Business Irish

Wednesday 25 April 2018

Aer Lingus competition decision due ahead of EGM

Aer Lingus and BA planes on the runway at Heathrow Airport
Aer Lingus and BA planes on the runway at Heathrow Airport
Donal O'Donovan

Donal O'Donovan

IAG has offered concessions to regulators in order to win European competition approval for its planned acquisition of Aer Lingus, the European Commission said.

European authorities said they have extended the deadline for their decision on whether to allow the bid to proceed until July 15, from the original July 1.

That timing means the decision, including details of any concessions that are agreed with IAG - such as allowing rivals greater access to routes or to landing slots including those at Heathrow Airport - will be known before Aer Lingus shareholders are due to meet on July 16 for an extraordinary general meeting to cast their votes on the IAG offer.

The Government owns 25pc of Aer Lingus and has already said it is backing the sale, but the airline's biggest shareholder, Ryanair, with almost 30pc of the stock, has not yet said how it plans to vote at the EGM.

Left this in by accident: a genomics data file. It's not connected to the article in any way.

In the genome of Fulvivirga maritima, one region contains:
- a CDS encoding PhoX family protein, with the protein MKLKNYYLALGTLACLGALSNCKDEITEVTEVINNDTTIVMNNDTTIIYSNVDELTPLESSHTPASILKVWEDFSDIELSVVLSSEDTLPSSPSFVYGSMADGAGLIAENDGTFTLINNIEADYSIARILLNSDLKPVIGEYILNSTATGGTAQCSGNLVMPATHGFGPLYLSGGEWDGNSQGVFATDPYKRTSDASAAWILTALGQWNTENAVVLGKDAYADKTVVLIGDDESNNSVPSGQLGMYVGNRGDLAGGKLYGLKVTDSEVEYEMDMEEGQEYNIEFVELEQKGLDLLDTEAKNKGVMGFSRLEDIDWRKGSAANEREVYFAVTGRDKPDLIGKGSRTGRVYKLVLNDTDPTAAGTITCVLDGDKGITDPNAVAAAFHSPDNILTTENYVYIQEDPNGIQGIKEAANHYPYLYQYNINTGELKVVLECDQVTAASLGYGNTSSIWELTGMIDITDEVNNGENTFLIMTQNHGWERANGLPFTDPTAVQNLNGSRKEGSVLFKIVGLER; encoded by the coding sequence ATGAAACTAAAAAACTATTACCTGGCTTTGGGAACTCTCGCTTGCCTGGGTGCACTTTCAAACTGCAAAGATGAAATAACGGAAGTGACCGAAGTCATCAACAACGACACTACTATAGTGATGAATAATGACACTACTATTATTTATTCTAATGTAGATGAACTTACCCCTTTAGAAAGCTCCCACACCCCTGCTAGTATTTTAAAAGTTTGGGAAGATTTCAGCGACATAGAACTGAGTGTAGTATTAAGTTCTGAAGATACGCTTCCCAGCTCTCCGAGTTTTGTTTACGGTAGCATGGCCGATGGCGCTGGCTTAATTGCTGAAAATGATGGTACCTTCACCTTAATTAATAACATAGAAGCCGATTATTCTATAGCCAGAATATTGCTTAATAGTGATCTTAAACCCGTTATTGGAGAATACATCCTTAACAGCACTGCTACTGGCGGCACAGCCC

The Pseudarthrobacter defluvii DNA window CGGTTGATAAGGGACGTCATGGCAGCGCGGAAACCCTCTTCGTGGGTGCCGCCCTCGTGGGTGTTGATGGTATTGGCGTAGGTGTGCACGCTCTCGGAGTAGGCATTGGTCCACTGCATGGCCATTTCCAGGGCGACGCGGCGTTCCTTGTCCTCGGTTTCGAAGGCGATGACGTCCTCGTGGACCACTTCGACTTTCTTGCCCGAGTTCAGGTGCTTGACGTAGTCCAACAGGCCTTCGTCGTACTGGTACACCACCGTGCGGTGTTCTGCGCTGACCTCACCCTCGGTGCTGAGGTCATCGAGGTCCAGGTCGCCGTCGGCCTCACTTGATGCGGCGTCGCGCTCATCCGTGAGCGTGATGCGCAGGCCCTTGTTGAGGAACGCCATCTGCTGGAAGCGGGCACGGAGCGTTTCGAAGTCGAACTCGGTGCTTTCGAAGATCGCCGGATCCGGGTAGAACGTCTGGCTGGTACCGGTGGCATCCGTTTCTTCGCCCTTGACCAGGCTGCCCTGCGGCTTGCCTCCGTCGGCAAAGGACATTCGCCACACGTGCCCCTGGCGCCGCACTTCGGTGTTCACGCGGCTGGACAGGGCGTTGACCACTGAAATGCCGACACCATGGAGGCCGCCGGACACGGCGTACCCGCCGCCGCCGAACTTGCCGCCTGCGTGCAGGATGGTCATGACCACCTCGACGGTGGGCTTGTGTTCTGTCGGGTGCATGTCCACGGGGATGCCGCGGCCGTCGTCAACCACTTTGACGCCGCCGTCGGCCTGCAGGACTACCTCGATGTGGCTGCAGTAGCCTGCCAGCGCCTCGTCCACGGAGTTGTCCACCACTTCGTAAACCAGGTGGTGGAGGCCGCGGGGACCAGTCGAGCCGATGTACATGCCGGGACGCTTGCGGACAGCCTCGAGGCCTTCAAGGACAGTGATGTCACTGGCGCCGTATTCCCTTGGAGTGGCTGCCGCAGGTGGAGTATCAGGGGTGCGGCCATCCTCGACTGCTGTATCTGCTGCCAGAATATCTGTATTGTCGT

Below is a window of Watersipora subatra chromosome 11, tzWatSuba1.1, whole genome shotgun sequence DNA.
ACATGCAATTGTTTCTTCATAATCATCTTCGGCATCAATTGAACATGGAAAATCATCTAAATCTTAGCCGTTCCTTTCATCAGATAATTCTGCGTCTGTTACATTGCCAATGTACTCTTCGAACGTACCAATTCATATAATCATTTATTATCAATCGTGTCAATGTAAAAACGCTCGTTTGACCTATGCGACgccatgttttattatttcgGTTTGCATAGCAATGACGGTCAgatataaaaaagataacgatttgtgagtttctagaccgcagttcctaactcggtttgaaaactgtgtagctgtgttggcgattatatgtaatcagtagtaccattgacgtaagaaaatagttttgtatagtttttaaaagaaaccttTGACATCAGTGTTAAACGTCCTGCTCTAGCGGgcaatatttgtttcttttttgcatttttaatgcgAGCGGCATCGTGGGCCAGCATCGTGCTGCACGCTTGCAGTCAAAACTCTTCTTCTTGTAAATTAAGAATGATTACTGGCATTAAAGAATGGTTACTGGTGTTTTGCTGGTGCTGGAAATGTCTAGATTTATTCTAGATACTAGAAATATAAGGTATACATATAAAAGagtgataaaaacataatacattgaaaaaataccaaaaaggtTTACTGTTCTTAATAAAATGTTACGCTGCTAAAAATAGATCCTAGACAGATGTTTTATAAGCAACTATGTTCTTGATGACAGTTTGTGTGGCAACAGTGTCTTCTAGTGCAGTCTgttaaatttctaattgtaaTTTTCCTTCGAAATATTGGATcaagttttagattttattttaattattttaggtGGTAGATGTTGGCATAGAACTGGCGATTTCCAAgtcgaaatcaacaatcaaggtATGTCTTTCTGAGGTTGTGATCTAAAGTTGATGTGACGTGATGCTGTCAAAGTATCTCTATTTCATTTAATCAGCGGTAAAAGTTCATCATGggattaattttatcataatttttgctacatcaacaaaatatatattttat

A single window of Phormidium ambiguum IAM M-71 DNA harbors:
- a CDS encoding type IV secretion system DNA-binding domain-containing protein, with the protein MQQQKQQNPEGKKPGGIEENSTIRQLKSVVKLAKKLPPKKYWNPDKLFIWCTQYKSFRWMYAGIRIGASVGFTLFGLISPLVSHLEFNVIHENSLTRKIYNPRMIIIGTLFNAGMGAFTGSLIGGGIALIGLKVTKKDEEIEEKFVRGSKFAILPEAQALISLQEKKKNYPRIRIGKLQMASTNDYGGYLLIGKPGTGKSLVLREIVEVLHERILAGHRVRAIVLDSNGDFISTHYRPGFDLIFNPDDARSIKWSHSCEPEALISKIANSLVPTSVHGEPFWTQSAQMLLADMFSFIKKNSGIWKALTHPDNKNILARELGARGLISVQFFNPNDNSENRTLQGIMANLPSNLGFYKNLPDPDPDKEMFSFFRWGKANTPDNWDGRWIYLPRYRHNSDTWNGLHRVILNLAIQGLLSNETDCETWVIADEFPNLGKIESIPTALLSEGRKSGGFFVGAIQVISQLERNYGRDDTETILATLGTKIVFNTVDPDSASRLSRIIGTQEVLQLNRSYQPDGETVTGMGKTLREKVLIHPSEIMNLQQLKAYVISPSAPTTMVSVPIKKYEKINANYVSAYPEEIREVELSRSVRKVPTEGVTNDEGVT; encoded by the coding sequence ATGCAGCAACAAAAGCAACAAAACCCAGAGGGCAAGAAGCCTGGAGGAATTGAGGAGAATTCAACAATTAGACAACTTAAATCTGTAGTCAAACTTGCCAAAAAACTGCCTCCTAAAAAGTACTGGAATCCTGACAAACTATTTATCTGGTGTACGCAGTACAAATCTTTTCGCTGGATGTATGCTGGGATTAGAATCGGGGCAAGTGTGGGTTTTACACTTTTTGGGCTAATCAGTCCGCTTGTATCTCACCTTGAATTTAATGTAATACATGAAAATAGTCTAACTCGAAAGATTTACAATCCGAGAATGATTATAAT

IAG's bid to buy Aer Lingus is driven in part because it plans to expand lucrative transatlantic services from Dublin Airport where there is spare capacity, unlike London's Heathrow where its biggest unit, British Airways, is based.

IAG submitted its concessions on Wednesday, the EU competition authority said on its website, without providing details.

A spokesman for IAG said it will not discuss possible concessions until negotiations with the Commission conclude.

"IAG's engagement with the Commission is ongoing, and it would be inappropriate to comment further at this stage," he said.

Aer Lingus was not immediately available to comment.

Sources told Reuters last week that the Commission was unlikely to approve the stake buy without concessions from IAG to allay competition concerns.

The relative speed of the current competition review has probably been helped by the fact that some of the issues being looked were also examined when Ryanair made its Aer Lingus approach, and when IAG bought BMI - including traffic between Dublin and London and access to Heathrow.

(Additional reporting Reuters)

Irish Independent

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